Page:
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Introduction to the Teradata® RDBMS for UNIX® Version 2 Release 2.1 - NCR

NCR Introduction to the Teradata® RDBMS for UNIX® Version 2 Release 2.1 - NCR, 1998. - 315 p.
Download (direct link): inntroduktionteradata1998.pdf
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A relation is said to be in fifth normal form (5NF - sometimes called projection-join normal form, or PJ/NF) if and only if every join dependency in the relation is a consequence of the candidate keys of the relation.

This makes 5NF the final possible normal form to be achieved by taking projections and using joins. It is guaranteed to be free of all anomalies that can be removed by taking projections, but not necessarily of all possible anomalies.

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Introduction to the Teradata RDBMS for UNIX
The Relational Model

Referential Integrity

Introduction

Enforcing RI in the Teradata RDBMS

Primary and Foreign Keys

Indexes

Referential Integrity

Referential integrity (RI) is a key concept for the relational model.

RI is defined by the Referential Integrity Rule, which states that a relational database cannot contain any unmatched foreign key values.

To implement RI in the Teradata RDBMS, you have three choices:

• Use the referential constraint checks supplied by the database software

• Write your own, site-specific macros.

• Enforce constraints through application code.

For review, a primary (parent) key is the candidate key selected to identify each tuple in a relation uniquely.

A foreign key is a (possibly composite) attribute of one relation whose values are required to match those of the primary key of some other relation.

An index is a special file used to speed retrieval. The typical index contains two fields: a value and a pointer to instances of that value in a data table. Because the Teradata RDBMS uses hashing to distribute rows across the AMPs, the value is condensed into an entity called a row hash, which is used as the pointer. The row hash is not the value, but a mathematically transformed address. The Teradata RDBMS uses this transformed address as a retrieval index.

The Teradata RDBMS uses indexes to define row uniqueness. This means that each row in a table must be identified uniquely, either by a unique primary index or by a unique secondary index.

The value or values chosen to be the unique index for a table are frequently the same values identified as the primary key during the data modeling process, but there is not any hard and fast rule that makes this so. In fact, physical database design considerations often lead to values other than the primary key being chosen as the unique index for a table

Introduction to the Teradata RDBMS for UNIX

3-9
The Relational Model

Referential Integrity

How do Primary Keys and Primary Indexes Relate?

The following table demonstrates some of the conceptual differences between primary indexes and primary keys.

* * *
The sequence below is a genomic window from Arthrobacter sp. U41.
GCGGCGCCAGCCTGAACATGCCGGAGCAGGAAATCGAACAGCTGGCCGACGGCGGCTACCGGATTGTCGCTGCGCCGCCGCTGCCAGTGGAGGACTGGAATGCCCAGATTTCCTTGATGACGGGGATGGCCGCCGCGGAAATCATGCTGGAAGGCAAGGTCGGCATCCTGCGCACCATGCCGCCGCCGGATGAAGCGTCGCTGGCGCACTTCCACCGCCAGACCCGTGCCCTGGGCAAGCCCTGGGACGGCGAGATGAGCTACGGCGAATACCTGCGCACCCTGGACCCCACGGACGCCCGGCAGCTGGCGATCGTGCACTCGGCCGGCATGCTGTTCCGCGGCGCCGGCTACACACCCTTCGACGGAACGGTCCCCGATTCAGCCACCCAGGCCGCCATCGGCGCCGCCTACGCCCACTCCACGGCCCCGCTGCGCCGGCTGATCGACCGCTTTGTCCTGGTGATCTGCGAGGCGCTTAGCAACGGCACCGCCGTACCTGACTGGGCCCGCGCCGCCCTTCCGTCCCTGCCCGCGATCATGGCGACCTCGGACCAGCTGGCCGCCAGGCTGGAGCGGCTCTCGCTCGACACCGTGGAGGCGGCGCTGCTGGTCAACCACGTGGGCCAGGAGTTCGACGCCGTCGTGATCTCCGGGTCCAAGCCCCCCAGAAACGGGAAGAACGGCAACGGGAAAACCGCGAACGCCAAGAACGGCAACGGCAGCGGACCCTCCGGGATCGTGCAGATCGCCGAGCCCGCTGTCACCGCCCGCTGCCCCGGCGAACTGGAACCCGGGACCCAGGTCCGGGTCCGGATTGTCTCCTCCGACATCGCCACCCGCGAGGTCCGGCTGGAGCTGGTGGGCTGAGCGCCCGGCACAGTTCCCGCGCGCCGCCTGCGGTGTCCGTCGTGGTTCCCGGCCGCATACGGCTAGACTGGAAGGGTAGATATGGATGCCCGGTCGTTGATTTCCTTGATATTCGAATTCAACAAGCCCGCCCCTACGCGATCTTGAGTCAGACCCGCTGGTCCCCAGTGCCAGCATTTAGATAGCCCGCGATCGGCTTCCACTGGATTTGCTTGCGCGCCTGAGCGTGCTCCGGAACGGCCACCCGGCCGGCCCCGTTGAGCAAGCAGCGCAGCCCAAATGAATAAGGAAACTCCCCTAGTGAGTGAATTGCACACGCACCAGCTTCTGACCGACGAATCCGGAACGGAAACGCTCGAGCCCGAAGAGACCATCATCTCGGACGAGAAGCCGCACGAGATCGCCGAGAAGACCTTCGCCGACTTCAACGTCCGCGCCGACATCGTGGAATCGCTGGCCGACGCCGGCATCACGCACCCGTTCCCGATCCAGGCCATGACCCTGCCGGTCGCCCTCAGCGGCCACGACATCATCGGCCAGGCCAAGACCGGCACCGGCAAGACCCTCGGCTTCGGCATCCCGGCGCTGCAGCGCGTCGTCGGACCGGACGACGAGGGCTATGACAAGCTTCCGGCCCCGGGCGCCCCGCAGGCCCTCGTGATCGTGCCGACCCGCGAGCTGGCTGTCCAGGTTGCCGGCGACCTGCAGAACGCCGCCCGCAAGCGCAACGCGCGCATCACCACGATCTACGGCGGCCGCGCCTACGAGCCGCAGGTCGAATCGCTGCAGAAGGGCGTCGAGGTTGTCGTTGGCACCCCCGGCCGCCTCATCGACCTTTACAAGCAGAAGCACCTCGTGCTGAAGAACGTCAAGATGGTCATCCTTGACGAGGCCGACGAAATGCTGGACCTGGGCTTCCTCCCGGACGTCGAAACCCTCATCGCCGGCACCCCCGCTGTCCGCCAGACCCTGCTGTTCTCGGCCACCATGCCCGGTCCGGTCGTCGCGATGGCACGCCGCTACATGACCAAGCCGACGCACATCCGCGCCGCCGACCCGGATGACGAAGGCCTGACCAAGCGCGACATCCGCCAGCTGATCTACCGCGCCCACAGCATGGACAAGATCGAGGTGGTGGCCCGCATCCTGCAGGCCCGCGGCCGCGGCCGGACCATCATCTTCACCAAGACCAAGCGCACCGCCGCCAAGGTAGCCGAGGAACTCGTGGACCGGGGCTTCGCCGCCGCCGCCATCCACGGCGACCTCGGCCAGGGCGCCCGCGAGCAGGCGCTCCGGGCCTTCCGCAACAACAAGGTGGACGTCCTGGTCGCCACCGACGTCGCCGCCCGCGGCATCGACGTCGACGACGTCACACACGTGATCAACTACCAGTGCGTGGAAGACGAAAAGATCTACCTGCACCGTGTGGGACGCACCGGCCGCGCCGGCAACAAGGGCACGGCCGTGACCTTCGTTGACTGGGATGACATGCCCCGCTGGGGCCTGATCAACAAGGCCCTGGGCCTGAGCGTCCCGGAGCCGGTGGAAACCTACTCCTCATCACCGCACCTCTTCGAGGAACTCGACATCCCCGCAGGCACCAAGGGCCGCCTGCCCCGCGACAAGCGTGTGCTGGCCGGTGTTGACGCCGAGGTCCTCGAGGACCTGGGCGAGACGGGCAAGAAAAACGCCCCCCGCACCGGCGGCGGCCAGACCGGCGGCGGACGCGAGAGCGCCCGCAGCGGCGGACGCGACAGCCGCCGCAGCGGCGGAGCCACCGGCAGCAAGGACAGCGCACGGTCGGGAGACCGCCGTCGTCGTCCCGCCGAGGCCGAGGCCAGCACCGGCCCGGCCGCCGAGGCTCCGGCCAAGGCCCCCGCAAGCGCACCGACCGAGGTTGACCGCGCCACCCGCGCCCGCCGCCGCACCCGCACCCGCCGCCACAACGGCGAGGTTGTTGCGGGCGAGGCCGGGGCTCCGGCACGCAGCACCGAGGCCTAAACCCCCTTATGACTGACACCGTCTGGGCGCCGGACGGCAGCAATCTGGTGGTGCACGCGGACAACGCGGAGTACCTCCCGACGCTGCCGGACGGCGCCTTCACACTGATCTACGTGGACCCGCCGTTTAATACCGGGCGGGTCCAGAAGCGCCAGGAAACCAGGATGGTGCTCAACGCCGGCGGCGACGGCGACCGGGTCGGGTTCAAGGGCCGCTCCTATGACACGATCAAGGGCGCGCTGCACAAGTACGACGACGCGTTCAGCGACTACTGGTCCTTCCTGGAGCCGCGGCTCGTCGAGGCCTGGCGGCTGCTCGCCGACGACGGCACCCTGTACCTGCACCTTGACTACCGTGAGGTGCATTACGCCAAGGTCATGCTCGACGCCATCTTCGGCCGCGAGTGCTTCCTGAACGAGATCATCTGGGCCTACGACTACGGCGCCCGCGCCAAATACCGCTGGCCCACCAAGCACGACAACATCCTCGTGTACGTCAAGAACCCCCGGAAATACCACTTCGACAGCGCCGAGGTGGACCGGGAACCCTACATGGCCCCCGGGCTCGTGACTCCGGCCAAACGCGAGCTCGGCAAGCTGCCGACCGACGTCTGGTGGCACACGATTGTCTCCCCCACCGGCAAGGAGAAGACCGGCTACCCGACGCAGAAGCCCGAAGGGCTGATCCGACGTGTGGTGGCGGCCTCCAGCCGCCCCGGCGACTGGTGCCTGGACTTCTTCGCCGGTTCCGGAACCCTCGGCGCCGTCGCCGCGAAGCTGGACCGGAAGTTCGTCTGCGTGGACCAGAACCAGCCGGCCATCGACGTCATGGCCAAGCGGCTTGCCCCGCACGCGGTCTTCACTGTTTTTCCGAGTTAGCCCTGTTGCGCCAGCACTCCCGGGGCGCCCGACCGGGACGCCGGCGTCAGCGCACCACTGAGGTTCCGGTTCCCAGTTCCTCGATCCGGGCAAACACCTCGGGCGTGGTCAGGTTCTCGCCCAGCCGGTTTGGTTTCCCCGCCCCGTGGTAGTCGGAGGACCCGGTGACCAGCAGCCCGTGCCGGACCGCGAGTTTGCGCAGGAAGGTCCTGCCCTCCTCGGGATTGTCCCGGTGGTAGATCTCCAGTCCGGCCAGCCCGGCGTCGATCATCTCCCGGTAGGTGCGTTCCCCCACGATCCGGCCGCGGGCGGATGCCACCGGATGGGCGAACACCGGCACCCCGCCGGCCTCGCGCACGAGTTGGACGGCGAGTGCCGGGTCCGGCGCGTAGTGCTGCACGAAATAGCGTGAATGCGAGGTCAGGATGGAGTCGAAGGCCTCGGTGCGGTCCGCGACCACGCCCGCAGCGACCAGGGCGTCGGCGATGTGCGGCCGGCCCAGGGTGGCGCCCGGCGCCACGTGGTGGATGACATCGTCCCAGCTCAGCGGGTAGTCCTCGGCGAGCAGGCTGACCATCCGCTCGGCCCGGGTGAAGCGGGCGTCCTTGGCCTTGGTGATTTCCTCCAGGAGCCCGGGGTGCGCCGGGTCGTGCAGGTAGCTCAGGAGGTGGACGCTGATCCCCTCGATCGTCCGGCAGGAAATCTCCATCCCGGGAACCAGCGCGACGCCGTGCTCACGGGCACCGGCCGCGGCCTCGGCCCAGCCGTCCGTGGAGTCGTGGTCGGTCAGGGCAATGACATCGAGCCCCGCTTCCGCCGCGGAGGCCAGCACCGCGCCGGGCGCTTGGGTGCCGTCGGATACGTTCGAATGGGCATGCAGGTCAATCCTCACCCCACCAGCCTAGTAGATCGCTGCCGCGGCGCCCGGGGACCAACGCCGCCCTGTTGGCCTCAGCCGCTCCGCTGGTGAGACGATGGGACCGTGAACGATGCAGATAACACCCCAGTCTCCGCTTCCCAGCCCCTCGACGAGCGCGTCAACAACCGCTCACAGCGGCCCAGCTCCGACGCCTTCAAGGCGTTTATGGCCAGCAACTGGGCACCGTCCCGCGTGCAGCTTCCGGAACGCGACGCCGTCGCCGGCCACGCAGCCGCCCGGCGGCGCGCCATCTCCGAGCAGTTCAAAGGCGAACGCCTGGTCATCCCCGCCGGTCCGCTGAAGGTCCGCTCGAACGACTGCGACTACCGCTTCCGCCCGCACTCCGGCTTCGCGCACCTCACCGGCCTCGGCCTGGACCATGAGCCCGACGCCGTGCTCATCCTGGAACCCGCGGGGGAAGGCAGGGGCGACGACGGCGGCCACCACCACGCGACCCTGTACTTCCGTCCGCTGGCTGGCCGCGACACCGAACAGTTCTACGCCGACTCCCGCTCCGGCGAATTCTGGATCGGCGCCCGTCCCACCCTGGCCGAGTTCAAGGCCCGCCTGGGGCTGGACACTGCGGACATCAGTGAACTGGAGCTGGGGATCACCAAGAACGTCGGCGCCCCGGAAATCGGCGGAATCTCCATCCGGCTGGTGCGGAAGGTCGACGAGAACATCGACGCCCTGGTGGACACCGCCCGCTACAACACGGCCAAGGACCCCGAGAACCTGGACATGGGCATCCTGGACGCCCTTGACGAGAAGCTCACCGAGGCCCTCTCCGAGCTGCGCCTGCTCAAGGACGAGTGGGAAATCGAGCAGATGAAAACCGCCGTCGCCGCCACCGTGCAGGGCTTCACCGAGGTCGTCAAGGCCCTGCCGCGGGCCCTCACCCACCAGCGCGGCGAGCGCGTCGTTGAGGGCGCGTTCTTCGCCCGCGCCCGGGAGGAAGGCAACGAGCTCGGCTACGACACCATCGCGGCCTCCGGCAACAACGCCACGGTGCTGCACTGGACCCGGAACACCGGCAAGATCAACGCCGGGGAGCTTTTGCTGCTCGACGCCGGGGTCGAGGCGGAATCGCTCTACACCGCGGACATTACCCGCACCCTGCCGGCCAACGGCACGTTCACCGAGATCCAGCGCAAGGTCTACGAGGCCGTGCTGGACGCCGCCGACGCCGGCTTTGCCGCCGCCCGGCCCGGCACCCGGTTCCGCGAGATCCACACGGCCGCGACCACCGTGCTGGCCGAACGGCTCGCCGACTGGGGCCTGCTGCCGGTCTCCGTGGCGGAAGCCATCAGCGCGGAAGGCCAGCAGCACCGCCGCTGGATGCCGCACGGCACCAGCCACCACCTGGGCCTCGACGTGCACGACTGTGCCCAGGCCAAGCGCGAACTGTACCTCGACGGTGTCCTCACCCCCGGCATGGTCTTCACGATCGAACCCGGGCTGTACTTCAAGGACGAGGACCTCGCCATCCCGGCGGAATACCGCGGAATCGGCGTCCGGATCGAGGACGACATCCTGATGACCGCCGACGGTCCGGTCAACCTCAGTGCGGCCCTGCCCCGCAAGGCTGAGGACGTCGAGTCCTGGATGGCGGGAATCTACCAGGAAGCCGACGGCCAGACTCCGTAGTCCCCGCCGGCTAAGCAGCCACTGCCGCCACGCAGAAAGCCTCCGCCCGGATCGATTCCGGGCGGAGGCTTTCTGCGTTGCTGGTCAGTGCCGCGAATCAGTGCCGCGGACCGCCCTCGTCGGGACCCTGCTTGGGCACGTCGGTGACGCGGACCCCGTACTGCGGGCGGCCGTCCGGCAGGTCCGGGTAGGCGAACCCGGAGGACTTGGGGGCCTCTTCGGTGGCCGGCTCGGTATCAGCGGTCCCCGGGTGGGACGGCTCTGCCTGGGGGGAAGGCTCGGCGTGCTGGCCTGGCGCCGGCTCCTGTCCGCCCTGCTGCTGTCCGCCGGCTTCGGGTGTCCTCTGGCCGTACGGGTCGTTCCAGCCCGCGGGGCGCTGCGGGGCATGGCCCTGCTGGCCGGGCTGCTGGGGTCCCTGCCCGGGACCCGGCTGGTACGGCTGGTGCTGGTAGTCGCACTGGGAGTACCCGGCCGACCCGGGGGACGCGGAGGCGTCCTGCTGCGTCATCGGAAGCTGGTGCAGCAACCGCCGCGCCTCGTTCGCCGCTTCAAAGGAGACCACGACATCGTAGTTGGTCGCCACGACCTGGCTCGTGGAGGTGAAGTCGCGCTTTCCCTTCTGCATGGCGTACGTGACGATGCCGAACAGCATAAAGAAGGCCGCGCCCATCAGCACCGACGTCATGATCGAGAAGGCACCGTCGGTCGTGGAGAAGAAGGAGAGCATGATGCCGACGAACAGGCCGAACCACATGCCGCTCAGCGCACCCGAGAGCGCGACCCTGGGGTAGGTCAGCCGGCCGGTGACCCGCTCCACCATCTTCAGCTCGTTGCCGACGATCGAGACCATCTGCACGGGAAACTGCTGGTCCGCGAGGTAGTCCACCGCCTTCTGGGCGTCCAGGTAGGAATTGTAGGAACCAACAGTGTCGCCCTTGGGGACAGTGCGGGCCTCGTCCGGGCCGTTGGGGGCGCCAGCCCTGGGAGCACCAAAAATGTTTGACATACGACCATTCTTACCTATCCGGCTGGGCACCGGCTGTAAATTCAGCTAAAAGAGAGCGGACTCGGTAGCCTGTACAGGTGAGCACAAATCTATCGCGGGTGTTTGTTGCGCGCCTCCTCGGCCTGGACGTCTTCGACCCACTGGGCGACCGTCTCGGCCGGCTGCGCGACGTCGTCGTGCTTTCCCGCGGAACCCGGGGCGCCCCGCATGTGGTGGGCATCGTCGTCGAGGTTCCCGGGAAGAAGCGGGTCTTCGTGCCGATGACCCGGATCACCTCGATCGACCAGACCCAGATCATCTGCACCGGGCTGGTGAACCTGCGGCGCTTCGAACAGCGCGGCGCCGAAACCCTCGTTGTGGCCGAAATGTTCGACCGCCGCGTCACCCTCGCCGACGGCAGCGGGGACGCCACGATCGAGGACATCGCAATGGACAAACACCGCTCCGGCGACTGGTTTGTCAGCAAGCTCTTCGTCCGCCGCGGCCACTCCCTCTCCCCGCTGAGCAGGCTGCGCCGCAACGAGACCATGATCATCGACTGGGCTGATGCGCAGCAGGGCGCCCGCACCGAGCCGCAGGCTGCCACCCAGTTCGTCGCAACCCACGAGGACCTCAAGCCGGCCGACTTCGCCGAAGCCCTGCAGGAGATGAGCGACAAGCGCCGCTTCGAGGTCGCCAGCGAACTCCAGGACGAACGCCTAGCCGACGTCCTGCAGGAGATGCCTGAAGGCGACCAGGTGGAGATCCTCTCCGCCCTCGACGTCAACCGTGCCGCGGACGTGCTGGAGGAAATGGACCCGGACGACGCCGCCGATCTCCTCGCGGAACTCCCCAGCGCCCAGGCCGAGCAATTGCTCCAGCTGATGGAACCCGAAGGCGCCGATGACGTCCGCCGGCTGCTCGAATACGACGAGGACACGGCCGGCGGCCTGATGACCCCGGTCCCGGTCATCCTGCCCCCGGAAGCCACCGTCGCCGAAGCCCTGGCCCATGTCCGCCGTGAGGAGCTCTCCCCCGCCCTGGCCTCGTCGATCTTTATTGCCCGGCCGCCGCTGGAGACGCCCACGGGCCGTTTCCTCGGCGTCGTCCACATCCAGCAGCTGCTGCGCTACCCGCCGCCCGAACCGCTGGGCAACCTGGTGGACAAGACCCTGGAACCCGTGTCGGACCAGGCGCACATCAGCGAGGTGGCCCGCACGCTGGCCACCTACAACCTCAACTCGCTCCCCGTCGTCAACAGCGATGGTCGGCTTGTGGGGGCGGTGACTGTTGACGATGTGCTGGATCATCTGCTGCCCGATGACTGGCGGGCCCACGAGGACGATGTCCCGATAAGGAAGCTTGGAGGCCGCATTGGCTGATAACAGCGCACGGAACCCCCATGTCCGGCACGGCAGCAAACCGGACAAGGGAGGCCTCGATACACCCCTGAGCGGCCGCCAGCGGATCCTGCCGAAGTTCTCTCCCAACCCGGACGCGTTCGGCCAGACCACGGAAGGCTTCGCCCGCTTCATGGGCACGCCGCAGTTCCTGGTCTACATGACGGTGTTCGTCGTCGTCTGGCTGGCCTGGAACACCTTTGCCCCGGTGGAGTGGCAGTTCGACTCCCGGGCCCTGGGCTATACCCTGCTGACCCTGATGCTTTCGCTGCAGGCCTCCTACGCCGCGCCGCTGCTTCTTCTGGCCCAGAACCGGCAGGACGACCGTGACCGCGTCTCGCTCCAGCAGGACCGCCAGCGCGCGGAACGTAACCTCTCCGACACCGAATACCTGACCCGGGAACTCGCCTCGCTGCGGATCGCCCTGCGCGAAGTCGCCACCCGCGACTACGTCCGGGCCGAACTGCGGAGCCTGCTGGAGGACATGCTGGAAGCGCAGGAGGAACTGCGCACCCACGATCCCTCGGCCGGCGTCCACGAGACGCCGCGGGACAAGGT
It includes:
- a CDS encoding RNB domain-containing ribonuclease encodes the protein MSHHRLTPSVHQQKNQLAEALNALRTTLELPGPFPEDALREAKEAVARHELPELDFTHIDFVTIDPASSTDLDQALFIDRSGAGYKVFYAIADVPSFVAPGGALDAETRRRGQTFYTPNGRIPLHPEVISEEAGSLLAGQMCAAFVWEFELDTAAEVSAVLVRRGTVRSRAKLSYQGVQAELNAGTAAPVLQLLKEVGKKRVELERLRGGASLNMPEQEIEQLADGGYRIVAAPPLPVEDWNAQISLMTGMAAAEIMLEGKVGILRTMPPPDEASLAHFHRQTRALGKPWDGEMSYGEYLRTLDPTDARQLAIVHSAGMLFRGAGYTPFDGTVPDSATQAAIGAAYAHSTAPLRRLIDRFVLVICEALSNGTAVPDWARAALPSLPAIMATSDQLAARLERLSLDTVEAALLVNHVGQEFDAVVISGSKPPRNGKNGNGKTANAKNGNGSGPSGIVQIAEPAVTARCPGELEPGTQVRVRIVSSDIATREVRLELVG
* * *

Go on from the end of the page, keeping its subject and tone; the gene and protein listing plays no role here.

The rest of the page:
Primary key Primary index
Naming convention used to ensure referential integrity Physical access mechanism
Required by the Teradata RDBMS only if referential integrity checks are to be performed Required by Teradata RDBMS
16-column limit
IF the Teradata RDBMS performs . . . THEN the column limit is . . .
referential integrity checks 16.
no referential integrity checks Unlimited.

Defined by CREATE TABLE statement Defined by CREATE TABLE statement
Must be unique May be unique or nonunique
Identifies a row uniquely Distributes rows
Values cannot be changed Values can be changed
May not be null May be null
Does not imply access path Defines most common access path

Referential integrity is a mechanism to keep you from accidentally What is Referential corrupting your database. Suppose you have a table like the

Integrity? following:

ORDER PART

Order Number Part Number Quantity
PK Not Null
FK FK
1 1 110
1 2 275
2 1 152

Part number and order number, each a foreign key in this relation, also form the composite primary key.

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Introduction to the Teradata RDBMS for UNIX
The Relational Model

Referential Integrity

The Referential Constraint

Suppose you were to go the PART NUMBER table and delete the row defined by the primary key value 1. The key for the first and third rows in the ORDER PART table are now corrupted because there is no row in the PART NUMBER table with a primary key of 1 to support them. Such a situation exhibits a loss of referential integrity.

Now, suppose you had a mechanism to prevent this from happening? If you tried to delete the row with a primary key value of 1 from the PART NUMBER table, the database management system does not allow you to remove the row. This is the way the Teradata RDBMS maintains referential integrity.

If a row is selected for deletion, insertion, or updating that is in any way related to rows in another table, those related rows are also updated or deleted.

The table containing the referencing rows is the child table, while the table containing the referenced rows is the parent table. References between tables are made by means of foreign keys. Each foreign key in a child table is a primary key in the parent table. The combination of the foreign key, the parent key, and the relationship between them is called the referential constraint.
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